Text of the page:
About one month after discharge, the patient presented with similar complaints and turbid peritoneal effluent of three days duration. In addition, chest examination showed evidence of pneumonitis. Blood cultures were sterile while the PD effluent grew Xanthomonas maltophilia on three consecutive occasions. The isolate was again sensitive to tetracycline, co-trimoxazole and netalmicin. In view of the intractable infection, the CAPD catheter was removed after administration of two oral doses of cotrimoxazole and the patient was put on hemodialysis by placing a subclavian venous catheter. He became asymptomatic after two days of therapy with co-trimoxazole and cefaloxine which was continued for a total of 10 days.
| Discussion|| |
Xanthomonas maltophilia is an ubiquitous free living organism. It can infect plants and can colonize several body sites of hospitalized patients causing a variety of infections such as pneumonia, bacteremia, endocarditis, urinary tract infection and cholangitis , . Infection in immunocompromised hosts, such as those with malignancy on immunosuppression, can be severely life threatening.
To the best of our knowledge, our report constitutes the first record of peritonitis due to Xanthomonas maltophilia. Dapena, et al reported on 13 episodes of Xanthomonas related exit-site infection in their patients over a nine-year period. One of these episodes resulted in peritonitis  . Our patient, being a case of end-stage renal failure on CAPD, was in an immunocompromised state and was thus predisposed to infection. Regrettably, we could not eliminate or establish the source of infection and the catheter exit-site was unaffected. It is possible that he acquired the organism from infected plant material at his residence which was located in a rural, agricultural area.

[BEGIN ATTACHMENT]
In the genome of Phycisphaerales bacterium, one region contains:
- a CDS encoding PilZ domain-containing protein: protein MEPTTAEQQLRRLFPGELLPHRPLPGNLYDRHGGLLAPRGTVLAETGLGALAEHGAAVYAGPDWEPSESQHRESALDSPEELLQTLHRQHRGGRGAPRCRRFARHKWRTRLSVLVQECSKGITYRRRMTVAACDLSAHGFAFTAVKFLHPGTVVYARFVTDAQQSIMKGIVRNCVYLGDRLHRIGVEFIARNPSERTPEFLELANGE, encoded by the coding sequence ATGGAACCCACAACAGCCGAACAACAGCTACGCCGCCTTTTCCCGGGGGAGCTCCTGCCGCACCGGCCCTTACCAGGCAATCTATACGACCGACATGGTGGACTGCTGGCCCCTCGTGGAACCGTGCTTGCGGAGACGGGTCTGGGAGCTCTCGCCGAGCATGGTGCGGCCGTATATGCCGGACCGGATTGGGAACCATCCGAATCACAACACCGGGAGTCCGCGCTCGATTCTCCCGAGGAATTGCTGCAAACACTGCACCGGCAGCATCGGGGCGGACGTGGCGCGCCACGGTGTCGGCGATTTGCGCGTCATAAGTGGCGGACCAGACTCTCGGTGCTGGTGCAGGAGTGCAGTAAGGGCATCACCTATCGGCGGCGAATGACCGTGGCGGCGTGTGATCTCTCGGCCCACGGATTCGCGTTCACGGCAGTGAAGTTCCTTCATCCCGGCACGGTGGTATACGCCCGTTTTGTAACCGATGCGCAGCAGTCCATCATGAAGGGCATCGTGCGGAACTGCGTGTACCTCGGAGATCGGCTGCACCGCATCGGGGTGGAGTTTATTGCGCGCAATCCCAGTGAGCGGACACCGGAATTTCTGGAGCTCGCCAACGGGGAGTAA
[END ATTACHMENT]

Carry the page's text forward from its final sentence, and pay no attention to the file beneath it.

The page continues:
The isolates of Xanthomonas maltophilia are characteristically resistant to several antimicrobial agents including aminoglycosides and Imipenem , . The organism has two inducible broad spectrum B-lactamases and low outer membrane permeability; hence it rapidly develops resistance to B-lactam agents  . It is known to be sensitive to cotrimoxazole, tetracycline and netalmycin as was the case with our isolate , . Treatment with co-trimoxazole on both occasions for 10 days duration was expectedly successful.
Thus, our report serves to emphasize that in immunocompromised states or in intractable situations while managing CAPD peritonitis, one should keep options open and look for unusual causative organisms as illustrated in the present case.
| Acknowledgement|| |
We are thankful to our Hospital Director and Laboratory staff of the Department of Microbiology of King Fahd Specialist Hospital, Buraydah for their support in this study.
| References|| |
|1.||Khanna R, Nolph KD. CAPD-An overview. Saudi J Kidney Dis Transplant I994;5:23-7. |
|2.||Morrison AJ Jr, Hoffman KK, Wenzal RP. Associated mortality and clinical characteristics of nosocomial pseudomonas maltophilia in a university hospital. J Clin Microbiol 1986;24:52-5. |
|3.||Wens R, Dratwa M, Potvliege C, Hansen W, Tielemans C, Collart F. Campylobacter fetus peritonitis followed by septicemia in a patient on continuous ambulatory peritoneal dialysis. J Infect 1985;10:249-51. [PUBMED] |
|4.||Muder RR, Yu VL, Dummer JS, Vinson C, Lumish RM. Infections caused by pseudomonas maltophilia. Expanding clinical spectrum. Arch Intern Med 1987;147:1672-74. |
|5.||Dapena F, Selgas R, Garcia Perea A, et al. Clinical significance of exit-site infections due to xanthomonas in CAPD patients: a comparison with pseudomonas infection. Nephrol Dia! Transplant 1994;9(12):1774-7. |
|6.||Elting LS, Bodey GP. Septicemia due to xanthomonas species and non-aeruginosa pseudomonas species: increasing incidence of catheter-related infections. Medicine Baltimore 1990;69:296-306. [PUBMED] |
|7.||Schoch PE, Cunaha BA. Pseudomonas maltophilia Infect Control 1987;8:169-72. |
|8.||Mett H, Rosta S, Schacher B, Frei R. Outer membrane permeability and beta-lactamase content in pseudomonas maltophilia clinical isolates and laboratory mutants. Rev Infect Dis 1988;10:765-9. [PUBMED] |
R G Singh
Professor and Head of Nephrology, Dialysis and Transplantation Unit, University Hospital, Banaras Hindu University, Varanasi - 221005, India